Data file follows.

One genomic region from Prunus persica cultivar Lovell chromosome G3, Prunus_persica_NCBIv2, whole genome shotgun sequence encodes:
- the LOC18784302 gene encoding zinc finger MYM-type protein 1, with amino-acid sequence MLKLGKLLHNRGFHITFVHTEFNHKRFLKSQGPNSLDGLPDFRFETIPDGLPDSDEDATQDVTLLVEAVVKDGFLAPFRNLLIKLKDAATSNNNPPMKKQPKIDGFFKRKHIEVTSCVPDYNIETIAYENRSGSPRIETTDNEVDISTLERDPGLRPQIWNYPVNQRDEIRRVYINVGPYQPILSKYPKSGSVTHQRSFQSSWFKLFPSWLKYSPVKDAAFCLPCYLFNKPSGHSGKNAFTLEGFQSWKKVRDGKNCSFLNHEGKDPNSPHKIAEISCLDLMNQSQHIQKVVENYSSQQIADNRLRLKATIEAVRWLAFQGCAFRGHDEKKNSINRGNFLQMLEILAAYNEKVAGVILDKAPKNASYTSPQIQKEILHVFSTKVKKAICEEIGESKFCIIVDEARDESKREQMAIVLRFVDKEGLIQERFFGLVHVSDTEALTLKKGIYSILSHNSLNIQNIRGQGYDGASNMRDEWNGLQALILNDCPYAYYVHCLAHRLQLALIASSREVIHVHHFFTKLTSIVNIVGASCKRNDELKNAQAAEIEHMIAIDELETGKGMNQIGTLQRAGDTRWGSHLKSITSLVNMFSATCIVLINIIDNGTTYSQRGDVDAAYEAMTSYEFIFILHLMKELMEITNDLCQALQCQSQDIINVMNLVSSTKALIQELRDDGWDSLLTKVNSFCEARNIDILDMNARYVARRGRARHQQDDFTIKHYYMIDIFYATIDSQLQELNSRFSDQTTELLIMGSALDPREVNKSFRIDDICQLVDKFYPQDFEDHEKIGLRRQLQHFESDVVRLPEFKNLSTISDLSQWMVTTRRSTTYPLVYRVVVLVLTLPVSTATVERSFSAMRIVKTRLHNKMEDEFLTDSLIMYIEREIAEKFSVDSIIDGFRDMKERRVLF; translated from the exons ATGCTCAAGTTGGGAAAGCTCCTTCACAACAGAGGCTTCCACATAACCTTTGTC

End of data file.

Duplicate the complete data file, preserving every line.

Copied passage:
One genomic region from Prunus persica cultivar Lovell chromosome G3, Prunus_persica_NCBIv2, whole genome shotgun sequence encodes:
- the LOC18784302 gene encoding zinc finger MYM-type protein 1, with amino-acid sequence MLKLGKLLHNRGFHITFVHTEFNHKRFLKSQGPNSLDGLPDFRFETIPDGLPDSDEDATQDVTLLVEAVVKDGFLAPFRNLLIKLKDAATSNNNPPMKKQPKIDGFFKRKHIEVTSCVPDYNIETIAYENRSGSPRIETTDNEVDISTLERDPGLRPQIWNYPVNQRDEIRRVYINVGPYQPILSKYPKSGSVTHQRSFQSSWFKLFPSWLKYSPVKDAAFCLPCYLFNKPSGHSGKNAFTLEGFQSWKKVRDGKNCSFLNHEGKDPNSPHKIAEISCLDLMNQSQHIQKVVENYSSQQIADNRLRLKATIEAVRWLAFQGCAFRGHDEKKNSINRGNFLQMLEILAAYNEKVAGVILDKAPKNASYTSPQIQKEILHVFSTKVKKAICEEIGESKFCIIVDEARDESKREQMAIVLRFVDKEGLIQERFFGLVHVSDTEALTLKKGIYSILSHNSLNIQNIRGQGYDGASNMRDEWNGLQALILNDCPYAYYVHCLAHRLQLALIASSREVIHVHHFFTKLTSIVNIVGASCKRNDELKNAQAAEIEHMIAIDELETGKGMNQIGTLQRAGDTRWGSHLKSITSLVNMFSATCIVLINIIDNGTTYSQRGDVDAAYEAMTSYEFIFILHLMKELMEITNDLCQALQCQSQDIINVMNLVSSTKALIQELRDDGWDSLLTKVNSFCEARNIDILDMNARYVARRGRARHQQDDFTIKHYYMIDIFYATIDSQLQELNSRFSDQTTELLIMGSALDPREVNKSFRIDDICQLVDKFYPQDFEDHEKIGLRRQLQHFESDVVRLPEFKNLSTISDLSQWMVTTRRSTTYPLVYRVVVLVLTLPVSTATVERSFSAMRIVKTRLHNKMEDEFLTDSLIMYIEREIAEKFSVDSIIDGFRDMKERRVLF; translated from the exons ATGCTCAAGTTGGGAAAGCTCCTTCACAACAGAGGCTTCCACATAACCTTTGTC